A quick glimpse of the Earth's campaign against the human race, in Mexico City:
In Iztapalapa, a suburb of approximately 2m people built on the ancient lake’s southern shores in the city’s south-east, 15 primary schools have crumbled or caved in, and a teenager was swallowed up when a gaping crack appeared in the street.
That's all there is about the events in that article. Mysterious.
The futuristic, high-tech hearse from Imaginactive, a Montreal-based nonprofit purveyor of creative ideas, would be auto-piloted or driven by remote control and could maneuver in tight spots at funeral homes and cemeteries, thanks to wheels that move independently from one another.
It would be transparent:
The casket would be transparent to allow others to see and pay their final respects to the deceased. The cover could be taken off when the body is on display and replaced prior to burial. Caskets would need to respect certain dimensions if they need to be lowered inside the vehicle. Some of them could be made of plastic, glass, or any other material. The vehicle would be made of lightweight composite materials. For transparent coffins, the inside would automatically be kept cool since the temperature of the enclosure would rise quickly under the sun. (Note that the A/C system would be positioned on the vehicle.)
And it plays multimedia.
Music and pictures could be uploaded or streamed to the Aeternal. The vehicle could project holographic content on the floor and speakers could play the deceased’s favorite music during the procession. Those features are at the discretion of the family since they can easily be disabled.
C|Net helpfully points out what Infocult readers have long known:
Mourners, for example, can already visit tombstones with video screens that let the dead communicate in an endless loop. And the Memorial RosettaStone Tablet makes it possible for cemetery visitors to stream photos and even messages from the deceased to any internet-enabled mobile device by touching it to a headstone.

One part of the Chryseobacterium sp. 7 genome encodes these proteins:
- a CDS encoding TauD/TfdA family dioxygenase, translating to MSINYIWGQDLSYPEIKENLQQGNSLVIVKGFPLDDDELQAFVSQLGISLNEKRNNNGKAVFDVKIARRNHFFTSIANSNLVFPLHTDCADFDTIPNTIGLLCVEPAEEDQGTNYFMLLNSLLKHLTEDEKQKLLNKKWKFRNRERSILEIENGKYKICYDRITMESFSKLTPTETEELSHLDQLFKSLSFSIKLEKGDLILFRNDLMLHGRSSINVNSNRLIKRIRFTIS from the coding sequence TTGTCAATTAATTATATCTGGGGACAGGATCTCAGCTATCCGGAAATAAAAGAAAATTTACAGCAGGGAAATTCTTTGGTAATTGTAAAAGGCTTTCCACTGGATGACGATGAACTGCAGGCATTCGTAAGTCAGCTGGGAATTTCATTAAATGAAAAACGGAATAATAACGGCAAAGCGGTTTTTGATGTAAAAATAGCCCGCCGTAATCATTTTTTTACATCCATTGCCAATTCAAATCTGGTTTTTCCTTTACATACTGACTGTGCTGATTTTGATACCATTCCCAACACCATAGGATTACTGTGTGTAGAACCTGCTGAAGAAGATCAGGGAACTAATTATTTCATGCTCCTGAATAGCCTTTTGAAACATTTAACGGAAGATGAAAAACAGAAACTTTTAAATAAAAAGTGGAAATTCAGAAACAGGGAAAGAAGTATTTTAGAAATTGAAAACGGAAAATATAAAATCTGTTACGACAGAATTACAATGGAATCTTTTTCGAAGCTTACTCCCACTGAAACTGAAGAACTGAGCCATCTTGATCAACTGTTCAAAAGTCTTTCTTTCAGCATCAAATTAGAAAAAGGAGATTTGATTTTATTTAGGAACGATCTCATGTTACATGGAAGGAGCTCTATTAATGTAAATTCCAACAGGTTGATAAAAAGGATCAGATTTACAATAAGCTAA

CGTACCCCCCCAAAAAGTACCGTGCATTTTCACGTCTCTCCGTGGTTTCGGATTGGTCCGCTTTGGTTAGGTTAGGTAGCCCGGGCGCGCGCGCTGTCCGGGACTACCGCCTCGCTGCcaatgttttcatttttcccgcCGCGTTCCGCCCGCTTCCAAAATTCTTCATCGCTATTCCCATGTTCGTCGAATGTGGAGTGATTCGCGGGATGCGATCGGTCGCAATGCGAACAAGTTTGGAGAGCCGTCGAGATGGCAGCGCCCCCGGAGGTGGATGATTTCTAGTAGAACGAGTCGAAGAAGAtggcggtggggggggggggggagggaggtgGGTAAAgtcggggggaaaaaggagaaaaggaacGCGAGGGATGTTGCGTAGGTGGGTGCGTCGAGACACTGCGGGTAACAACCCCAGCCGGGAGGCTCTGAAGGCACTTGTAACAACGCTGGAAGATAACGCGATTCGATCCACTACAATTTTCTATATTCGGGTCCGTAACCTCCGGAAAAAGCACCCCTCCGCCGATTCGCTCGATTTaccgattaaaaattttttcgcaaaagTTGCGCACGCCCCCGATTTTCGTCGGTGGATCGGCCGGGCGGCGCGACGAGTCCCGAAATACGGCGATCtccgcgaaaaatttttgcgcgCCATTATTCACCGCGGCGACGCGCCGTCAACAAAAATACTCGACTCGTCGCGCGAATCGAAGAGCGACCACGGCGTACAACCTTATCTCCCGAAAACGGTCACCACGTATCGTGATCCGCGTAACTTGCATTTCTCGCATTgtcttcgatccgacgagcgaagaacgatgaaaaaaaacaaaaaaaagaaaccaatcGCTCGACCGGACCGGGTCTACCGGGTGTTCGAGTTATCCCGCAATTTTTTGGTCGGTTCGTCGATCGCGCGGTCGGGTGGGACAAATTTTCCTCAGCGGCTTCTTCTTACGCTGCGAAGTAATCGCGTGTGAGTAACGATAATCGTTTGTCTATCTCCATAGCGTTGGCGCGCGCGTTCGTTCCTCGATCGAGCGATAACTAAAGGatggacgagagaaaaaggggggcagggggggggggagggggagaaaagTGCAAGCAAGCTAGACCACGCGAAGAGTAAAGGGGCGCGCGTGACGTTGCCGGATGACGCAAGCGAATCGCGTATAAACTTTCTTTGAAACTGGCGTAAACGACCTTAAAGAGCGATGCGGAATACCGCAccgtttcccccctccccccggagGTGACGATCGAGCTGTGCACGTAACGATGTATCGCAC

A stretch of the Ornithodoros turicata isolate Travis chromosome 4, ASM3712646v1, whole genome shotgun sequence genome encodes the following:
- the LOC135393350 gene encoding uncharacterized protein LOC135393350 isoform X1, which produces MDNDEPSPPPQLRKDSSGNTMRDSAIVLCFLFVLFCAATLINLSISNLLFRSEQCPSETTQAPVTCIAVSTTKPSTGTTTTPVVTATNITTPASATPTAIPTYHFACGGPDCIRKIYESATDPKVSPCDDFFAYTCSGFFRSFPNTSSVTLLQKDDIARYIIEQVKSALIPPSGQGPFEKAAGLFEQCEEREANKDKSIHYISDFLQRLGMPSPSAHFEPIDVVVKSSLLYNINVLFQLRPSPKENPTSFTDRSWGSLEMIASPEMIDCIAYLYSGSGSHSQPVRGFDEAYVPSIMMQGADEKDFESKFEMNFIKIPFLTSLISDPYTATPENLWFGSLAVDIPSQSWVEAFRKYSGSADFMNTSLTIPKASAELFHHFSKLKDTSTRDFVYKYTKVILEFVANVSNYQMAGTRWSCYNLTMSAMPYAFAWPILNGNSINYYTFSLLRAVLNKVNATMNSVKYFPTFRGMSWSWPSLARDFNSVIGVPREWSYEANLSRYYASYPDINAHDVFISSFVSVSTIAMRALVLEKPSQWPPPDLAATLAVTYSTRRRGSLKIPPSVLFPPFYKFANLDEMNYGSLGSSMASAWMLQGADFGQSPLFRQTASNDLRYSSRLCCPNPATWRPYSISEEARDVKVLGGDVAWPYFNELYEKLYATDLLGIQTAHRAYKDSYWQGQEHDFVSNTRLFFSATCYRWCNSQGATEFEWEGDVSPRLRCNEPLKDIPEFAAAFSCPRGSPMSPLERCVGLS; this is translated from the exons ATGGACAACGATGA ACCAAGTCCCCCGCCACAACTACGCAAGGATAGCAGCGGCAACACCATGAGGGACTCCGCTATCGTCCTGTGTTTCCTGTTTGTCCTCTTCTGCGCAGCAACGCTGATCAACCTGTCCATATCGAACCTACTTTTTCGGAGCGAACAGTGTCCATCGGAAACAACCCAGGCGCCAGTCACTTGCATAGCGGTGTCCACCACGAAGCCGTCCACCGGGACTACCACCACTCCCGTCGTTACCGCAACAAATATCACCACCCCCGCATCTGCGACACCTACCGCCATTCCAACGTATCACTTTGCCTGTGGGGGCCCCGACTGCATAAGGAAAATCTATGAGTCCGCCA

The state of Arizona has apparently decided to allow condemned prisoners to supply their own lethal injection drugs.
the Arizona Department of Corrections has issued a revised procedures manual that says death row inmates, through their lawyers or other representatives, can provide their own pentobarbital or sodium pentothal to ensure a smooth execution.
This is apparently due to a series of badly messed up executions, and not a budget crunch.
The article is filled with wonderfully disturbing passages:
Apart from intestinal parasites, few species brave the human rectum. Flies are not picky, though, and will invade and consume human flesh by laying eggs that hatch into maggots. And that’s a common enough problem that there’s a medical term for maggot infestation: myiasis, reported throughout human history, including in the eyes and rectum...
[O]ne patient came to an emergency room with roaches in both ears—when sprayed with numbing lidocaine, one of the roaches shot out "at a convulsive rate of speed and attempted to escape."
Though the roach in the Indian video seems large, Schal could tell immediately it was young and likely a nymph, or pre-adult form, of Periplaneta, a group that includes the large American cockroach sometimes found in houses. (See "Giant Roaches Can Grow Big Testicles When They Need Them.")